Anthocyanins can help improve heart health
Increased intakes of anthocyanins – antioxidant pigments from fruit and vegetables – could possible minimise blood vessels hardening and improve overall heart health.
According to a new study, increased intakes of anthocyanins were associated with lower stiffness of the arteries and improved blood pressure.
The research team, from the University of East Anglia and King’s College London, said: “These results are of public health importance because intakes of flavonoids associated with these findings are easily achievable in the habitual diet and make a significant contribution to the knowledge base needed to refine the current, rather general, fruit and vegetable dietary recommendations”.
This study is supposedly the first cross-sectional study to investigate the potential benefits to artery health and blood pressure from flavonoids.
Anthocyanins are a class of secondary plant metabolites called flavonoids, and they can be found in many fruits and berries and are known for their properties as pigments and antioxidant properties.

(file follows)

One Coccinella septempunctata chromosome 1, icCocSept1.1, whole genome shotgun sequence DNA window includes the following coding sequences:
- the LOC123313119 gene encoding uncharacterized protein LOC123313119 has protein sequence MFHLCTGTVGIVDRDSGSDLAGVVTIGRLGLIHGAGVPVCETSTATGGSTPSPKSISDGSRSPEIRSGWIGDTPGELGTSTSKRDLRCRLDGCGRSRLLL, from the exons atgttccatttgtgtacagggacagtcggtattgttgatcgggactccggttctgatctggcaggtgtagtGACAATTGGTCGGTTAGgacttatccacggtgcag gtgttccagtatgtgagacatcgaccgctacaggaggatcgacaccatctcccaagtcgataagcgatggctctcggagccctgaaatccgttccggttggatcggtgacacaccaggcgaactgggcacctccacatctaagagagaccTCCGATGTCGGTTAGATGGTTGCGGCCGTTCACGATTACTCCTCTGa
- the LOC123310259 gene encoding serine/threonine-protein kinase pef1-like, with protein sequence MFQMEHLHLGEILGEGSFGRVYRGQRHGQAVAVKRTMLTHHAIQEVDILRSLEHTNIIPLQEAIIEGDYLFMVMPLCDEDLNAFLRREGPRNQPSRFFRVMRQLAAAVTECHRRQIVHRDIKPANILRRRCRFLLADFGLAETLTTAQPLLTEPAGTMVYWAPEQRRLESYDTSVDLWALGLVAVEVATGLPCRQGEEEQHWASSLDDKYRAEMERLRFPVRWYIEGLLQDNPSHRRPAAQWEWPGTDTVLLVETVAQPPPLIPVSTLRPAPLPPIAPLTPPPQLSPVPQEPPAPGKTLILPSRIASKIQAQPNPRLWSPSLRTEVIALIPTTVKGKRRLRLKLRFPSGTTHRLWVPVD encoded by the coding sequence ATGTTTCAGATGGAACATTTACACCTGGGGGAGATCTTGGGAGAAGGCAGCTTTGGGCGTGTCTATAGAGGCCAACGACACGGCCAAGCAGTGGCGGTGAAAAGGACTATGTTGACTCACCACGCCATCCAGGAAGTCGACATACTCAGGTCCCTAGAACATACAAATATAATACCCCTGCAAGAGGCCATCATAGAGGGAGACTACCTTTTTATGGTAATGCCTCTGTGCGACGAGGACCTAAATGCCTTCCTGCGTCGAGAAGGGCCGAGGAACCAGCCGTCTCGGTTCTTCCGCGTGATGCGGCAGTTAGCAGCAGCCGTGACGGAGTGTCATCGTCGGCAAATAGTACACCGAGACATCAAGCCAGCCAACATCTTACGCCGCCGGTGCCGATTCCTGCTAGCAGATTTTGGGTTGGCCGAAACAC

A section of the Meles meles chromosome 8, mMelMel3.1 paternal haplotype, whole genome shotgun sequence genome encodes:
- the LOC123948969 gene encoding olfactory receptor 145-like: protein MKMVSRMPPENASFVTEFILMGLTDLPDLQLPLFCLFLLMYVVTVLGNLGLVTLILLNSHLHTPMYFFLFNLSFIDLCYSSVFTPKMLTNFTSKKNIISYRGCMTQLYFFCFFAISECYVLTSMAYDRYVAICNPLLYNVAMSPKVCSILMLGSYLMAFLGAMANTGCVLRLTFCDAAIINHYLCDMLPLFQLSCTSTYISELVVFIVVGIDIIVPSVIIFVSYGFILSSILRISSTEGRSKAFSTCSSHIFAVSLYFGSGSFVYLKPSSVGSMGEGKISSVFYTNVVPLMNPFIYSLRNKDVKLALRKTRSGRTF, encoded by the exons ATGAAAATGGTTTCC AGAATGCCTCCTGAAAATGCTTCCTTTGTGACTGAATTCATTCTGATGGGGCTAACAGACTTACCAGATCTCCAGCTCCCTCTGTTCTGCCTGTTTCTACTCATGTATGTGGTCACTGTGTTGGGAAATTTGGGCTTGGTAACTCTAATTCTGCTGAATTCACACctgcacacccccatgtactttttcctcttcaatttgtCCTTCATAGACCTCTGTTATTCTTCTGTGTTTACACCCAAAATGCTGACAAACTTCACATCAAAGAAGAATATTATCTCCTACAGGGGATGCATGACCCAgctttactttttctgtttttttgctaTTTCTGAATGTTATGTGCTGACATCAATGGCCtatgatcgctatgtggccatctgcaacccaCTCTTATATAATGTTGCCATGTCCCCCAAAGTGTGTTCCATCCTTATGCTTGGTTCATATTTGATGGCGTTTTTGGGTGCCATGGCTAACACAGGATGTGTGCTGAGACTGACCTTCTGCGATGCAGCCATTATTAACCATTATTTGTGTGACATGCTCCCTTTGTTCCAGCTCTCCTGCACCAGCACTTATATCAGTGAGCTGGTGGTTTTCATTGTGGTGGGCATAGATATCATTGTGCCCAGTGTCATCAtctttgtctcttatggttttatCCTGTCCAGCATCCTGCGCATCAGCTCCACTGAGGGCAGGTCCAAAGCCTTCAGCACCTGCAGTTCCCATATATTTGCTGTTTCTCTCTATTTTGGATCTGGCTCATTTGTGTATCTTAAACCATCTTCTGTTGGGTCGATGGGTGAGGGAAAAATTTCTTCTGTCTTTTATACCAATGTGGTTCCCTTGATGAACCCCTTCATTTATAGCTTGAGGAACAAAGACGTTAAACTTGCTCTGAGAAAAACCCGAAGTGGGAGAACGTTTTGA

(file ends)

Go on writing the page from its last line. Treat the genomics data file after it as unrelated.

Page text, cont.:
The possible heart health benefits of anthocyanins have already been reported.
Recently published results from a new clinical trial from China indicated that supplements of anthocyanins may reduce levels of inflammatory compounds in people with high cholesterol levels.
According to findings, 24 weeks of consuming 320 milligrams per day of anthocyanins were associated with reductions in inflammatory compounds like C-reactive protein (CRP) and soluble vascular cell adhesion molecule-1 of 22% and 12%, respectively.
The new cross-sectional study examined data from 1,898 women with an average age of 46. Food frequency questionnaires were used to collect dietary data and to allow the researchers to calculate intakes of total flavonoids and the subclasses flavanones, anthocyanins, flavan-3-ols, polymers, flavonols, and flavones.
The results also demonstrated that the highest average intakes of anthocyanins were linked with significantly lower systolic blood pressure, while arterial pressure was also significantly improved.
In addition, higher flavone intakes were linked to improved pulse wave velocity, which is a measure of how stiff the arteries are.
The research team said: “The intakes of anthocyanins associated with these findings could be incorporated into the diet by the consumption of 1-2 portions of berries daily and are, therefore, relevant for public health strategies to reduce cardiovascular disease risk.
“The findings highlight the need for more intervention trials on anthocyanins and anthocyanin-rich foods for the prevention and management of CVD because there have been limited previous randomised controlled trials for this subclass”.